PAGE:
This paper presents a North–South trade model with vertically linked industries and examines how declining costs of trade across stages of production encourage vertical specialization and affect wages and welfare. As trade costs fall below a threshold, the production of all final goods relocates to the South and vertical specialization emerges. In some industries, production of intermediate goods also relocates against comparative costs because of benefits of co‐location, and further declines in trade costs lead to reshoring. A country may temporarily lose from falling trade costs, but both countries can be better off after trade costs fall sufficiently.
Yasuhiro Takarada (Nanzan University), Weijia Dong (Chinese Academy of Social Sciences), Takeshi Ogawa (Senshu University)
"Shared Renewable Resources and Gains from Trade under Technology Standards"
Review of Development Economics
Using a two-country, two-good model of international trade, we examine gains from trade and strategic interaction in resource management between countries that share renewable resources such as fishery stocks. Two goods are a resource good, which is the harvest of the shared stock, and some other good that may be thought of as manufactures. The productivity of the resource good depends on harvesting technology and the stock level. This paper focuses on technology standards (e.g., restrictions on fishing gears, vessels, areas and time) over other methods for resource management because they are most widely implemented in fisheries. Technology standards are modeled as restriction on the harvesting technology, i.e., under strict technology standards, firms exploit resources as if they are using inferior harvesting technology. We show that an opening up of trade may reduce the shared stock and cause steady state utility to fall in a resource-good importing country and rise in a resource-good exporting country. Strikingly, when the shared stock is in jeopardy (a high demand for the harvest), steady state harvest is maximized after an opening up of trade by what we call multilateral resource management in this paper and both countries gain from trade.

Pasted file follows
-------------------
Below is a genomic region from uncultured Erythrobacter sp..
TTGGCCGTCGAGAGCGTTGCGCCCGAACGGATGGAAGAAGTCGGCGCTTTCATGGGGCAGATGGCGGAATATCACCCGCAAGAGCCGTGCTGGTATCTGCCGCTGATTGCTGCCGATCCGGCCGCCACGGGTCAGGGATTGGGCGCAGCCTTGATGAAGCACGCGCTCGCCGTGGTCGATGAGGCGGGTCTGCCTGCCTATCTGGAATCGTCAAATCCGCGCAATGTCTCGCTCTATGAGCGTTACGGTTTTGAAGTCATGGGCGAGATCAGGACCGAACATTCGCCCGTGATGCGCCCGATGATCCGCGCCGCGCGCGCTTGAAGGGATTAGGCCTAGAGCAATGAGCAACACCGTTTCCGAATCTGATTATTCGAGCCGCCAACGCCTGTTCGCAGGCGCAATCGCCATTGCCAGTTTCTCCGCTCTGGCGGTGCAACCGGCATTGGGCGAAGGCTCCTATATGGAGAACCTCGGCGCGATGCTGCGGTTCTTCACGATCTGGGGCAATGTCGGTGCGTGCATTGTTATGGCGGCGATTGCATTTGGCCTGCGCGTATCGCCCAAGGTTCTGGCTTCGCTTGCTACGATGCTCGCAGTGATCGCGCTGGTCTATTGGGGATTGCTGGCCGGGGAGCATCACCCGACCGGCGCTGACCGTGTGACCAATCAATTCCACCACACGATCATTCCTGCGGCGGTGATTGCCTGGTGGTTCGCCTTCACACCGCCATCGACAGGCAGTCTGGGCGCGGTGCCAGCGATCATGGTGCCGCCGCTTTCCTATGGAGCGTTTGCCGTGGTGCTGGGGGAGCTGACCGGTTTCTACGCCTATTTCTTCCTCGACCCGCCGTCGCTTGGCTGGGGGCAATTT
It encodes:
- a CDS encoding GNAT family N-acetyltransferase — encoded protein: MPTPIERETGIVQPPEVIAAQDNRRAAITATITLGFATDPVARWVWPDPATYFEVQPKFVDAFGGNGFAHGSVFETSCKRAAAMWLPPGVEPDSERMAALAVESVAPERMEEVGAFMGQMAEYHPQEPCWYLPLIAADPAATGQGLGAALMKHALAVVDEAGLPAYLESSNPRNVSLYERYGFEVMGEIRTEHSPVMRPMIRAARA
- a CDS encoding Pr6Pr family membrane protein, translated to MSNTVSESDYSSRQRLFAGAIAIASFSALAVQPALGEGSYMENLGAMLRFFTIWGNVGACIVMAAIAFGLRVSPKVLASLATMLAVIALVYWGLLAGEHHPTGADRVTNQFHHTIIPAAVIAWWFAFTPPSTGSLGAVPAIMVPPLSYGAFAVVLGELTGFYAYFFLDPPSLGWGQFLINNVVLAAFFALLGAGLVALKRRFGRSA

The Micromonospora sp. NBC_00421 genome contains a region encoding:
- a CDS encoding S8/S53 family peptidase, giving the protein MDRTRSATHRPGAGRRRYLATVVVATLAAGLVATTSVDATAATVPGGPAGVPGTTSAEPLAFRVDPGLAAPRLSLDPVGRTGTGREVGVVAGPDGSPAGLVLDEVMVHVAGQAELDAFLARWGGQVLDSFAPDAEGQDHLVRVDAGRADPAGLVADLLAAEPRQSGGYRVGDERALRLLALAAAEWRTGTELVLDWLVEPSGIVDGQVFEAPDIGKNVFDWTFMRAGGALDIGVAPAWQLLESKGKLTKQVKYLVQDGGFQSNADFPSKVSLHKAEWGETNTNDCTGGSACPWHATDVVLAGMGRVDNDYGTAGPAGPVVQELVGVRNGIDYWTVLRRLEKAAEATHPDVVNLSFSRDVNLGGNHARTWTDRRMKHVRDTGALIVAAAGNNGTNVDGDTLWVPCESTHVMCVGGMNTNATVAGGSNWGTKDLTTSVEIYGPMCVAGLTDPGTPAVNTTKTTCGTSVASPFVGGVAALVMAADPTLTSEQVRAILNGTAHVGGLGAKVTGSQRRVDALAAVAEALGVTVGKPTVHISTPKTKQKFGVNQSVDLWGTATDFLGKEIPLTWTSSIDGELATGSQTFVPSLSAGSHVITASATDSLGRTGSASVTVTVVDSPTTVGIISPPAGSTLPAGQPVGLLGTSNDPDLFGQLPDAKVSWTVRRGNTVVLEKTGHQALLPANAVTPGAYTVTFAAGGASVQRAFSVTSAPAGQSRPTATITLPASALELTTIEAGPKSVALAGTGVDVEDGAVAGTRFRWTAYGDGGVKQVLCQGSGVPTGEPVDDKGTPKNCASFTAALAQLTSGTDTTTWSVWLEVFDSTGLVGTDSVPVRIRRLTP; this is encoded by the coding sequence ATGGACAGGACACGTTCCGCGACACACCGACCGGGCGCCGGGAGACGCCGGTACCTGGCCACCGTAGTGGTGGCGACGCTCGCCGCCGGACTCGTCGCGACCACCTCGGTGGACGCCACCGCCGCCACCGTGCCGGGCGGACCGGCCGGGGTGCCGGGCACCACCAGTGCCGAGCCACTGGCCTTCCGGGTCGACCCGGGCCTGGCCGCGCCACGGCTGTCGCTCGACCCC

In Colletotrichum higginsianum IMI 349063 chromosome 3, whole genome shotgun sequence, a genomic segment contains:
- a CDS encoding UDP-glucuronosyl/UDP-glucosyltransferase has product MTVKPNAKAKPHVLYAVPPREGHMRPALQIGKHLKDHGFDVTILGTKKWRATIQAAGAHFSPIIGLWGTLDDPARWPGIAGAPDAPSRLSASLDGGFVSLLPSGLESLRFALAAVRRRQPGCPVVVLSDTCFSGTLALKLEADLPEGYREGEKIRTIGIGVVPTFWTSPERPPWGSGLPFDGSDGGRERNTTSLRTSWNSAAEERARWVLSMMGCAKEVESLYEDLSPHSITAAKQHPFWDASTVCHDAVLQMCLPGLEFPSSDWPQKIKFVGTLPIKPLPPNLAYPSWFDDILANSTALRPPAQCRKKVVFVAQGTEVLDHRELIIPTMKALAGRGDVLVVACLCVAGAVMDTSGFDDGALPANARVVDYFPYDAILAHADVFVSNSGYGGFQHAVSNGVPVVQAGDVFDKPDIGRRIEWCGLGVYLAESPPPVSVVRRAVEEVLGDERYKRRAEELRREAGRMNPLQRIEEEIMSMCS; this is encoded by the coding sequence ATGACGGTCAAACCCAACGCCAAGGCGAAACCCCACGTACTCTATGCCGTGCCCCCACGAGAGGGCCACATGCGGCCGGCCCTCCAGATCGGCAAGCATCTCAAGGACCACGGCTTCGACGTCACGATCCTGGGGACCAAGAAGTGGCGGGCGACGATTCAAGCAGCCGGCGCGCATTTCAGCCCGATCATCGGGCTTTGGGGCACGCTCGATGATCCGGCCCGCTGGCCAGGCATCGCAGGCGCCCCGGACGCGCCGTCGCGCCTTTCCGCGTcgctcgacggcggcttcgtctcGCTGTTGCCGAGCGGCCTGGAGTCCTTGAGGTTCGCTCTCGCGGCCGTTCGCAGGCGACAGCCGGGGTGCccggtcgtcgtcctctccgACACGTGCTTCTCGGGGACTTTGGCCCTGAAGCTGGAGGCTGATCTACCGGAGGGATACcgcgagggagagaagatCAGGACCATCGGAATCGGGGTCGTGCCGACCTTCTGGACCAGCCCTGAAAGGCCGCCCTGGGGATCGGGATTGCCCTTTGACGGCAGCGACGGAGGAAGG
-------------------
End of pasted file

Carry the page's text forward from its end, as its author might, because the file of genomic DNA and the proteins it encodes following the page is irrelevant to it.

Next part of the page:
Naoto Jinji (Kyoto University) , Ayumu Tanaka (Chuo University)
"How Does UNESCO’s Convention on Cultural Diversity Affect Trade in Cultural Goods?"
Journal of Cultural Economics